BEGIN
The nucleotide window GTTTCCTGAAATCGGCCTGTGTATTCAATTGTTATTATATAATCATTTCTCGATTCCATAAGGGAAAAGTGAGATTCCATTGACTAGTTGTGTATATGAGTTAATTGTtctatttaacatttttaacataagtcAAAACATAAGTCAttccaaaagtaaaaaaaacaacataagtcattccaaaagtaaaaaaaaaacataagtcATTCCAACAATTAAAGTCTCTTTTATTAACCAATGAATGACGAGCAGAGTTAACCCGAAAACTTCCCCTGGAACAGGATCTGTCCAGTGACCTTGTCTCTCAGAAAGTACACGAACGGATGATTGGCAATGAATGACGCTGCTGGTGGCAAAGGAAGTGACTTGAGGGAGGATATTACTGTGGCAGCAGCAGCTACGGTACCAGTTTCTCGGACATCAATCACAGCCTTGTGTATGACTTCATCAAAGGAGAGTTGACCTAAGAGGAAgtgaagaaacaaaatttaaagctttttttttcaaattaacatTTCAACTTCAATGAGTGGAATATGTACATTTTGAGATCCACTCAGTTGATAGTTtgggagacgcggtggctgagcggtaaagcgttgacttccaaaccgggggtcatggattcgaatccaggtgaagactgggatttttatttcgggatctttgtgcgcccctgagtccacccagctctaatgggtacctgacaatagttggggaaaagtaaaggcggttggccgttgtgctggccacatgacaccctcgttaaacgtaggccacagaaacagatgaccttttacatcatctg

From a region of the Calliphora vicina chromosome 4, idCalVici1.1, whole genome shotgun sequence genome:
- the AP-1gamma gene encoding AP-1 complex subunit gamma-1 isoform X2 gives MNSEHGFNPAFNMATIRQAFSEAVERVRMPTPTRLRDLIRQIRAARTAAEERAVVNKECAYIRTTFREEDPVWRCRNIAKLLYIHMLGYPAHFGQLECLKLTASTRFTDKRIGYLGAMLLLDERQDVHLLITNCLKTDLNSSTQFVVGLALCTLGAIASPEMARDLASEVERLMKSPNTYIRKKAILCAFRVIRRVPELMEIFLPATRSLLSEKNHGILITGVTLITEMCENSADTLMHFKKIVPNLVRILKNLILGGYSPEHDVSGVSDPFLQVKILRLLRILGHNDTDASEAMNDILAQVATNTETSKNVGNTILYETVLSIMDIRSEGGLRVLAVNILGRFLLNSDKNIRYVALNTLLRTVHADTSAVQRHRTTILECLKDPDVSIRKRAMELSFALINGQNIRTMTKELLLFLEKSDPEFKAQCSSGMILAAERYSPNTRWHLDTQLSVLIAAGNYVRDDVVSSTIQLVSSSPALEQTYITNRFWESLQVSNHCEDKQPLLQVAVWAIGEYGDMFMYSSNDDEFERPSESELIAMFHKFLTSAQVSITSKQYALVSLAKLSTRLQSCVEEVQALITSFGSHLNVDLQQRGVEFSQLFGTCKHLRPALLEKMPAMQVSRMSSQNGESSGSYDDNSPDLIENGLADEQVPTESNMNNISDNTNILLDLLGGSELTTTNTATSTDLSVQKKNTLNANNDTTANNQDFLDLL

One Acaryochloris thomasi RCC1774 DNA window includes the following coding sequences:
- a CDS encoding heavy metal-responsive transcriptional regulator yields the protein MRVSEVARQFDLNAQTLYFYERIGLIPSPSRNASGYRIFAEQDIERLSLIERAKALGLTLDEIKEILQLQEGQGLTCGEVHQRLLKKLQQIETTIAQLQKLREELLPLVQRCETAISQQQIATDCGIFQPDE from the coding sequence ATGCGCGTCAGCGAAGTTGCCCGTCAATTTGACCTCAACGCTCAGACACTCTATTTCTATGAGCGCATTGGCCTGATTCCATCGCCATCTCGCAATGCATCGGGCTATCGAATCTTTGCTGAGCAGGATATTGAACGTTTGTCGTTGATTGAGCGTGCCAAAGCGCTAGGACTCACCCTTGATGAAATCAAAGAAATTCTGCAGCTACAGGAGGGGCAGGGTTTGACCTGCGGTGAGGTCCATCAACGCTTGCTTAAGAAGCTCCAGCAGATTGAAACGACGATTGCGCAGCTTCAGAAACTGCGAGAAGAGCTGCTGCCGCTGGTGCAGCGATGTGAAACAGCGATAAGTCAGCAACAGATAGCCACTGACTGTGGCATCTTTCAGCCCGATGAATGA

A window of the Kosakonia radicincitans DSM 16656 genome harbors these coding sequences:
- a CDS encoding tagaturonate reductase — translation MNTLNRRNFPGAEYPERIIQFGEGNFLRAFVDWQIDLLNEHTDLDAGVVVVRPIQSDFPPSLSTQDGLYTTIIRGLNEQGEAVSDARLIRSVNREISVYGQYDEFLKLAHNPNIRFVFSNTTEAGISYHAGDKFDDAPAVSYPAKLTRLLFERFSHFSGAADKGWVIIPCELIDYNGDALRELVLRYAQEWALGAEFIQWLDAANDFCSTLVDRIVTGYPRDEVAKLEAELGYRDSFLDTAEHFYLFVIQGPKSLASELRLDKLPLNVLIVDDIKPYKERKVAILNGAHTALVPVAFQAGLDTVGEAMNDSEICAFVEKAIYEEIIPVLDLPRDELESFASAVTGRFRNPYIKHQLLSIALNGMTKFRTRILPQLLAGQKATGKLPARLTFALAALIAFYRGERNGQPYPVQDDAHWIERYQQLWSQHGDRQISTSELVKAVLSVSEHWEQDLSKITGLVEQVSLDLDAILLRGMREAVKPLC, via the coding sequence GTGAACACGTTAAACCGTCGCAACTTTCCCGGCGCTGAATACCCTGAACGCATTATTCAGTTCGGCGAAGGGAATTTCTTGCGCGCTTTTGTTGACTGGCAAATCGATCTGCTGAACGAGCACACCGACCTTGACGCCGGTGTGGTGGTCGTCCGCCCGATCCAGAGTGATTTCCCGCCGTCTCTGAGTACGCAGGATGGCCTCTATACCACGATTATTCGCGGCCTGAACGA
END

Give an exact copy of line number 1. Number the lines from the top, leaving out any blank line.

The nucleotide window GTTTCCTGAAATCGGCCTGTGTATTCAATTGTTATTATATAATCATTTCTCGATTCCATAAGGGAAAAGTGAGATTCCATTGACTAGTTGTGTATATGAGTTAATTGTtctatttaacatttttaacataagtcAAAACATAAGTCAttccaaaagtaaaaaaaacaacataagtcattccaaaagtaaaaaaaaaacataagtcATTCCAACAATTAAAGTCTCTTTTATTAACCAATGAATGACGAGCAGAGTTAACCCGAAAACTTCCCCTGGAACAGGATCTGTCCAGTGACCTTGTCTCTCAGAAAGTACACGAACGGATGATTGGCAATGAATGACGCTGCTGGTGGCAAAGGAAGTGACTTGAGGGAGGATATTACTGTGGCAGCAGCAGCTACGGTACCAGTTTCTCGGACATCAATCACAGCCTTGTGTATGACTTCATCAAAGGAGAGTTGACCTAAGAGGAAgtgaagaaacaaaatttaaagctttttttttcaaattaacatTTCAACTTCAATGAGTGGAATATGTACATTTTGAGATCCACTCAGTTGATAGTTtgggagacgcggtggctgagcggtaaagcgttgacttccaaaccgggggtcatggattcgaatccaggtgaagactgggatttttatttcgggatctttgtgcgcccctgagtccacccagctctaatgggtacctgacaatagttggggaaaagtaaaggcggttggccgttgtgctggccacatgacaccctcgttaaacgtaggccacagaaacagatgaccttttacatcatctg